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  2. How Do Your Fries Stack Up?

    How Do Your Fries Stack Up?

    The perfect french fry can elevate a meal from run of the mill to exquisite decadence: crispy
    on the outside, pillowy in the middle, savory and starchy, it is a staple side for good reason.
    Because of that, it’s definitely a good idea to make sure your fries are what they should be,
    and think of cost-effective ways to elevate your french fries to keep people coming back for
    more. As a starting point, here are a few basics of fry magic-- not just the ABCs of making
    them, but some pointers for how to improve on what you’ve got already.

    What makes a perfect french fry?

    To begin with, there are three main categories to judge french fries on: appearance, taste,
    and texture. While fries might seem like such a basic food that it’s nearly impossible to

    mess them up, the characteristics of a perfect french fry are pretty much set in stone, and
    without knowing them, you can’t fairly judge what you’ve got.
    The perfect french fry is-- of course-- golden brown. It’s no wonder that that phrase appears
    on so many packages; it’s a sign that the outside of the potato is thoroughly cooked and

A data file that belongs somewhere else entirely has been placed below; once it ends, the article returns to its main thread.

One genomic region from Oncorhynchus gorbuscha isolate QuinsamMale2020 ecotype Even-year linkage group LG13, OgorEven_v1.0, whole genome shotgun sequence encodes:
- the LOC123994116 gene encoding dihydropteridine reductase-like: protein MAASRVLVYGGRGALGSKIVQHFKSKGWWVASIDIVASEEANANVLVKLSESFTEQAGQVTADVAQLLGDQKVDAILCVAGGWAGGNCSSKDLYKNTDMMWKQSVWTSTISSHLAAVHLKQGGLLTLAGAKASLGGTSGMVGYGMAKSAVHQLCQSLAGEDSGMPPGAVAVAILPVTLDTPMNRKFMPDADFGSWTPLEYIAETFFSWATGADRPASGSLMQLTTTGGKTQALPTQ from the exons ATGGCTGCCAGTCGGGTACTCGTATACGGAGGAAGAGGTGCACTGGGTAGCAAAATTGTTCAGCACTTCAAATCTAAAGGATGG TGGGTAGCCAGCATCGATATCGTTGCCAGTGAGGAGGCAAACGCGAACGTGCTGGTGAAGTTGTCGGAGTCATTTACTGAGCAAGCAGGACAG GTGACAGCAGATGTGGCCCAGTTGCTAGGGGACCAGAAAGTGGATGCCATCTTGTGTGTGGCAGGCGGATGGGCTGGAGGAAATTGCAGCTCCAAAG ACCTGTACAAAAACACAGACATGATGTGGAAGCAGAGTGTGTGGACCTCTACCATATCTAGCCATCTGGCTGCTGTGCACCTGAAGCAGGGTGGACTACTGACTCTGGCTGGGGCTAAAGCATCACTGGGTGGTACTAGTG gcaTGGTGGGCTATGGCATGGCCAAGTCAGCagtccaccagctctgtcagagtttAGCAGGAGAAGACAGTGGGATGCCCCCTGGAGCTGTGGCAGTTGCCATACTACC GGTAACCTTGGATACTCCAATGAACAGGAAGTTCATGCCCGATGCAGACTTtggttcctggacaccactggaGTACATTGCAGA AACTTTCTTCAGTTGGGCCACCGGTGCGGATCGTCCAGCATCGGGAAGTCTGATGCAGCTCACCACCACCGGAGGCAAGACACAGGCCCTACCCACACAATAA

crisp. Occasionally there might be a few spots where leftover potato peels darken a bit
    more than the rest of the potato, but uniform color is a hallmark of a great fry; if there are
    dark spots that aren’t from peels, those indicate overcooking and uneven cooking-- an
    indicator that fryers might not be working properly.


    French fries should be lightly crispy on the outside, and fluffy on the inside-- they should
    never be obviously greasy or mushy. The best fries are made from fresh potatoes, and
    usually fried twice: once to par-cook the cut potatoes, eliminating some of the water from
    the inside of the pieces, and a second time to complete the cooking at set the crisp exterior.
    Of course, there is a place for par-cooked, frozen fries, in terms of saving time and
    prepwork, but fresh-cut fries will always be superior, particularly because the texture is
    easier to control; with frozen products, accidental thawing and other factors can affect the
    finished product.


    While french fries have a reputation for being decadently fatty, they should never taste
    greasy, or-- perish the thought-- like anything else that has been in the fryer. They should be
    lightly salty, and have the slightly sweet and earthy taste of the potatoes themselves.
    Nobody likes a fry that tastes like salty grease and styrofoam.

    How to get the perfect fries

    Well-made french fries come down to three basic things: good potatoes, good equipment,
    and good technique. Fresh-cut fries are almost always the best, so while prepping pounds
    upon pounds of potatoes might sometimes seem like more trouble than it’s worth, it can

    make a huge difference in having a consistently satisfying end product. Restaurant
    equipment is another major-- but relatively simple-- factor: your fryers should be the right
    temperature, clean, and efficient. Technique comes down to knowing how to double-cook
    the fries, how to clean and peel and cut the potatoes, and how long to hold fries before
    making a new batch.
    Restaurant supply stores can provide not only the deep fryers you may need-- in whatever